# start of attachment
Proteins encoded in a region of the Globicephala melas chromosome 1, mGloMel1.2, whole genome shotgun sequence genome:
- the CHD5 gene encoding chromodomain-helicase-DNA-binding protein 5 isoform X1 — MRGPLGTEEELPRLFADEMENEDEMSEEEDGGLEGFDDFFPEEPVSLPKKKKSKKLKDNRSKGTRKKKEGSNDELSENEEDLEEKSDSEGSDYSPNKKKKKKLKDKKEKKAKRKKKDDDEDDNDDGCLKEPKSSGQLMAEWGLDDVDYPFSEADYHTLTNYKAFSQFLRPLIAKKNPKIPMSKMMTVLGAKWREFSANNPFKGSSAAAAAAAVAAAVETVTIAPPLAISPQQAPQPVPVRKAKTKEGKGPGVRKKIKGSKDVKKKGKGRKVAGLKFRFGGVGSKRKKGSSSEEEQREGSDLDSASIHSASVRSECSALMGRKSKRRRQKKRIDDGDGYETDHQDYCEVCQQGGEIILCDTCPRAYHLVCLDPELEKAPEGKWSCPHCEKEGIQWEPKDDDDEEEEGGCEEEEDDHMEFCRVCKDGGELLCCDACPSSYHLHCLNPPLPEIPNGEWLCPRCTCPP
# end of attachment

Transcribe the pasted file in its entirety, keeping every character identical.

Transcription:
Proteins encoded in a region of the Globicephala melas chromosome 1, mGloMel1.2, whole genome shotgun sequence genome:
- the CHD5 gene encoding chromodomain-helicase-DNA-binding protein 5 isoform X1 — MRGPLGTEEELPRLFADEMENEDEMSEEEDGGLEGFDDFFPEEPVSLPKKKKSKKLKDNRSKGTRKKKEGSNDELSENEEDLEEKSDSEGSDYSPNKKKKKKLKDKKEKKAKRKKKDDDEDDNDDGCLKEPKSSGQLMAEWGLDDVDYPFSEADYHTLTNYKAFSQFLRPLIAKKNPKIPMSKMMTVLGAKWREFSANNPFKGSSAAAAAAAVAAAVETVTIAPPLAISPQQAPQPVPVRKAKTKEGKGPGVRKKIKGSKDVKKKGKGRKVAGLKFRFGGVGSKRKKGSSSEEEQREGSDLDSASIHSASVRSECSALMGRKSKRRRQKKRIDDGDGYETDHQDYCEVCQQGGEIILCDTCPRAYHLVCLDPELEKAPEGKWSCPHCEKEGIQWEPKDDDDEEEEGGCEEEEDDHMEFCRVCKDGGELLCCDACPSSYHLHCLNPPLPEIPNGEWLCPRCTCPP